We were so, so lucky.
Later that night (a night in which we obviously didn't sleep), long after the police had left and we were still desperately trying to contact the maintenance guy, Zach, to come fix our door, I went into my room and noticed that I had my window open just a crack. It was so pretty that night, I went to sleep with it just like that to enjoy the breeze. What if they had seen that crack of a window behind the bushes in front of it?? I shuddered and slammed it shut. There were so many "what if's". Thank God we were OK.
The next day after work, we went to every apartment in our building to explain to them what had happened. Our neighbors across the hall said, "Oh, yeah. We heard that. We didn't know what was going on." (???!!!!?????!!!!) Our neighbor upstairs whom we had never met, gave us his phone number. "You call me if ANYONE bothers you," he said. "I'll be down in a heartbeat." We felt comforted, but of course not comforted enough to still live there. In the light of what had almost happened all of the mistakes we had made when selecting our apartment were glaring. We broke our lease and left intact with many lessons which I hope someone else can benefit from.
1. Choose apartment location wisely. All of the things we loved about our apartment were also the things that made it easy for predators to target us. That easy interstate access and lots of traffic around it makes it easy for strangers to watch you without raising a single red flag. The location: First floor, secluded at back of the apartment complex, backed up to an office park (the predators didn't even have to drive into our complex to get to our apartment, they likely parked in the office complex adjacent and walked right through the thin line of bushes to get to our building) and having no doors where you need to buzz in visitors. . .all of these things were stacked against us. Even in the same complex, if we had selected a higher level apartment in a more central and prominent area, we would not have been such easy targets.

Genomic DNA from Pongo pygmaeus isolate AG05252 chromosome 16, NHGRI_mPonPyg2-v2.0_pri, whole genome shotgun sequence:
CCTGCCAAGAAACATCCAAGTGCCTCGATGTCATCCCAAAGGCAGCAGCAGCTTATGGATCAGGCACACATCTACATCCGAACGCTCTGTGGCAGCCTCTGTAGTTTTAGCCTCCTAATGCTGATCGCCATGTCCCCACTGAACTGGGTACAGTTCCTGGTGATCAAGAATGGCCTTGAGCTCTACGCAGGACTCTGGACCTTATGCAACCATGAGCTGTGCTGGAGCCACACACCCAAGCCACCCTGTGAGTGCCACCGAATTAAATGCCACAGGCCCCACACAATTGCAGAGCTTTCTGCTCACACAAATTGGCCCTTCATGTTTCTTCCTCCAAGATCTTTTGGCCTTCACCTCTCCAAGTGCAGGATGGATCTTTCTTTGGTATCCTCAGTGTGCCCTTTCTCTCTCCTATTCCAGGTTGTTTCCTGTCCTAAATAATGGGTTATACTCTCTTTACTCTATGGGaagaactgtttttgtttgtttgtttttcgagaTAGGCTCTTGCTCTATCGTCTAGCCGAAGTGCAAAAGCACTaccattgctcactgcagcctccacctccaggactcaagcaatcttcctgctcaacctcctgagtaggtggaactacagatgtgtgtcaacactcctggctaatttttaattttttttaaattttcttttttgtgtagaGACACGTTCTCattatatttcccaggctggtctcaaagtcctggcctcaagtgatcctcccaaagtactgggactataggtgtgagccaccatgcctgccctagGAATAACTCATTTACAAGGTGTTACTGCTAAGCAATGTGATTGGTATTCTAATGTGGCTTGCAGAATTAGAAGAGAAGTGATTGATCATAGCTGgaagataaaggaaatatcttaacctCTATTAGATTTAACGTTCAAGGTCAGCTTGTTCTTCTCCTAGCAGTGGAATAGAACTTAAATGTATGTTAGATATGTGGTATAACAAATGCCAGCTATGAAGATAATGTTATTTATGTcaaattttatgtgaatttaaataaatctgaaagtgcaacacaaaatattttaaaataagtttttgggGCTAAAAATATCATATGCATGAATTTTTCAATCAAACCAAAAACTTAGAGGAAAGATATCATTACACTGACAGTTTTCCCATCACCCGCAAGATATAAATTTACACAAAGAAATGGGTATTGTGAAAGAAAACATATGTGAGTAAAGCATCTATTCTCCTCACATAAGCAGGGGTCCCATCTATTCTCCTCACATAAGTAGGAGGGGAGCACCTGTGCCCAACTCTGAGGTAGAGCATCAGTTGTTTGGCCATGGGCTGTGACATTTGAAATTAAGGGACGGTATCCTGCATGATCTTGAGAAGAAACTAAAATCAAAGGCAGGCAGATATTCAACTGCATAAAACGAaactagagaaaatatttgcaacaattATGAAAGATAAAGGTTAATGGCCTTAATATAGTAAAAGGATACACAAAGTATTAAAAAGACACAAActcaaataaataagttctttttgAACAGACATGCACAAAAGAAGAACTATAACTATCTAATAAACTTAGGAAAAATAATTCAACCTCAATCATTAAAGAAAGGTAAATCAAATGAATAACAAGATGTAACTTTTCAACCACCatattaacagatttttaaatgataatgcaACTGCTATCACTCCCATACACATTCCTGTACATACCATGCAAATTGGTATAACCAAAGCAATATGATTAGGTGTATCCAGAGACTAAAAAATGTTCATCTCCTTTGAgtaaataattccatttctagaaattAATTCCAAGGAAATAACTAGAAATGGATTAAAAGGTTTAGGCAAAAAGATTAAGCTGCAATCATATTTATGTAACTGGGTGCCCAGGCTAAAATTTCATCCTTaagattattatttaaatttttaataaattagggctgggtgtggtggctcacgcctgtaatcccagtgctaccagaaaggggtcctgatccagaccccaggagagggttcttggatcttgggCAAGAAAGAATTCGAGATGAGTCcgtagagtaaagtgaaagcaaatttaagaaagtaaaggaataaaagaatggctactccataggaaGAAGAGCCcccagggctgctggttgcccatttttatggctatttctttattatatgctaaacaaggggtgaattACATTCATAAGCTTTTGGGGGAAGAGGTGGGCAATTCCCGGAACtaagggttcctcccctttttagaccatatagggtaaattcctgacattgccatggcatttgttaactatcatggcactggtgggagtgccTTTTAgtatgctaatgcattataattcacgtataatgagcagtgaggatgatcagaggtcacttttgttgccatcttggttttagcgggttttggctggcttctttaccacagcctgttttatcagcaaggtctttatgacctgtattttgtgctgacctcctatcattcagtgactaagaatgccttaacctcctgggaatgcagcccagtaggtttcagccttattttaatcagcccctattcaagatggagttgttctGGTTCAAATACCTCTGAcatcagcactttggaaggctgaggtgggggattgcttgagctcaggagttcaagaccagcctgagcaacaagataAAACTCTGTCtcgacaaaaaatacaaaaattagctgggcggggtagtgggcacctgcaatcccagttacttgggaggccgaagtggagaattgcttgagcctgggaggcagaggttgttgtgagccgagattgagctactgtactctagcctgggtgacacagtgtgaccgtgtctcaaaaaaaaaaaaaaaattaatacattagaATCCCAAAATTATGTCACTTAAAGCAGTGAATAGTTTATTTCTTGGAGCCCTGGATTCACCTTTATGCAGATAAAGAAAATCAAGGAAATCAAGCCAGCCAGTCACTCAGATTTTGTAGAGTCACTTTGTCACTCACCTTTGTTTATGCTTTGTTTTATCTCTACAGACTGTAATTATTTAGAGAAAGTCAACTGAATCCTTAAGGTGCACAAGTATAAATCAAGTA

2. Know your neighbors. Not everyone in an apartment complex is friendly, but pay attention to who lives in your building. We did not really do that, it didn't feel important to get to know them if they didn't want to say more than "hi.". But if the young family across the hall knew us and cared about us, they might have done something when they heard people trying to break down our door. (Again- ???!!!!?????) It never hurts to put yourself out there and say more than "hi" to your neighbors! Lesson learned.
3. Be aware of your surroundings. The police said that it is likely that these men followed one of us home from an event to find out where we lived. Situational awareness helps. We were pretty oblivious most times coming home, just focused on getting in the door with whatever we had brought with us.
4. Listen to your mom. I am pretty sure my mom warned me about ALL of these things and I dismissed it as being overprotective. Moms are smart, they aren't just worrying for no reason. They love you and have imagined every possible scenario to protect you. I know because now I do the same thing!
They never caught those men, which scares me as to which women they might have targeted next. My roommate and I were so, so fortunate. Although there are surely things we could have done differently or better in that situation, we survived by the grace of God. I hope that in sharing the lessons we learned, it can help another woman to be safe and enjoy her freedom and independence.